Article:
Comment Good things come in small packages (Score 1) 487

I'm not sure why Turbo Pascal gets such a bad wrap with people. This isn't Visual Basic we're talking about here. Some really successful games were written in it. Anyone remember Legend of the Red Dragon, and every other BBS door game Seth Able ever wrote? Turbo Pascal. Lots of BBS games were written in that, as a matter of fact, because there were some very good serial/modem handling libraries available, and the bounds checking of the language made it much more stable to run on such a platform. Oppositely, one of the more well-known BBS games to be written in C, Exitilus, was notorious for its buggy and unstable code.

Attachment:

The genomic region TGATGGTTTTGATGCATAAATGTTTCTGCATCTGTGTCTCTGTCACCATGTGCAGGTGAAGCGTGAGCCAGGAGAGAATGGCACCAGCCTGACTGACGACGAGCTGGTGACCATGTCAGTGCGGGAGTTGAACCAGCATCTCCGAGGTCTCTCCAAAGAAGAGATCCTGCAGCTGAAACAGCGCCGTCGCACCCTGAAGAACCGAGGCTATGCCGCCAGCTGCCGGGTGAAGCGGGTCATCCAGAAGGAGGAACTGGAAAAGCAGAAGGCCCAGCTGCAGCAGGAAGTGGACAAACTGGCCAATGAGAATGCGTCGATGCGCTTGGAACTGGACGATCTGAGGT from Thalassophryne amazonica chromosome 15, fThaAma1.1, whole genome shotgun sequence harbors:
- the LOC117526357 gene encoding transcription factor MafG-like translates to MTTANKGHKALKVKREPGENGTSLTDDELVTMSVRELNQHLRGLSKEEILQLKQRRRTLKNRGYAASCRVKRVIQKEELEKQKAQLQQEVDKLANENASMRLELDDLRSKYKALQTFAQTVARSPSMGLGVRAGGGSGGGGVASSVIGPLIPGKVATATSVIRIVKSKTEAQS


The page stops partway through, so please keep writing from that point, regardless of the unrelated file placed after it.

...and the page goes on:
After I learned C, there was no going back despite my fondness for Pascal. But it still formed the foundation of programming practices for me and surely countless other people. The integrated help was absolutely priceless to my learning, because I would sometimes just spend long periods reading through all the different entries and see how features could benefit what I write. I learned of I/O ports and direct memory access to hardware that way, which greatly improved my understanding of how computers worked at the time. Aside from the helpful built-in bounds checking (which I believe could even be disabled for efficiency), there wasn't much performance loss, particularly when you accessed hardware directly rather than go through graphics libraries. It could be as powerful of a language as you wanted it to be, while still simple and intuitive enough for somebody's first Hello World program.

I'll stop fawning over it on my way down memory lane now. But I still feel it's a shame that we're at a period in computing where learning the fundamentals of the hardware for a beginner is completely lost under a spiderweb of APIs.